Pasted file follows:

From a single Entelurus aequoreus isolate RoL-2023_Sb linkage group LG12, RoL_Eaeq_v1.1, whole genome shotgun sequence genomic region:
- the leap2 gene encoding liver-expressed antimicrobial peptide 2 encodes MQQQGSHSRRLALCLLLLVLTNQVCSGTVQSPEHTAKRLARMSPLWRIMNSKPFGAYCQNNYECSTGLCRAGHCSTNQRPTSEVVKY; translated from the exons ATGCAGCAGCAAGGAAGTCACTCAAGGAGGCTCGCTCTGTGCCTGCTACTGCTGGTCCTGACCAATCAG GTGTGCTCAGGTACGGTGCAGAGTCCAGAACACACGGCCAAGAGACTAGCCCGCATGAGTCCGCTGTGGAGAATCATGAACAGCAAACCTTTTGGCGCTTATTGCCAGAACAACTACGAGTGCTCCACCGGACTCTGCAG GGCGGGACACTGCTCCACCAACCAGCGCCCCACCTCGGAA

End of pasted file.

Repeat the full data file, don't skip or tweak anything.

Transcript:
From a single Entelurus aequoreus isolate RoL-2023_Sb linkage group LG12, RoL_Eaeq_v1.1, whole genome shotgun sequence genomic region:
- the leap2 gene encoding liver-expressed antimicrobial peptide 2 encodes MQQQGSHSRRLALCLLLLVLTNQVCSGTVQSPEHTAKRLARMSPLWRIMNSKPFGAYCQNNYECSTGLCRAGHCSTNQRPTSEVVKY; translated from the exons ATGCAGCAGCAAGGAAGTCACTCAAGGAGGCTCGCTCTGTGCCTGCTACTGCTGGTCCTGACCAATCAG GTGTGCTCAGGTACGGTGCAGAGTCCAGAACACACGGCCAAGAGACTAGCCCGCATGAGTCCGCTGTGGAGAATCATGAACAGCAAACCTTTTGGCGCTTATTGCCAGAACAACTACGAGTGCTCCACCGGACTCTGCAG GGCGGGACACTGCTCCACCAACCAGCGCCCCACCTCGGAA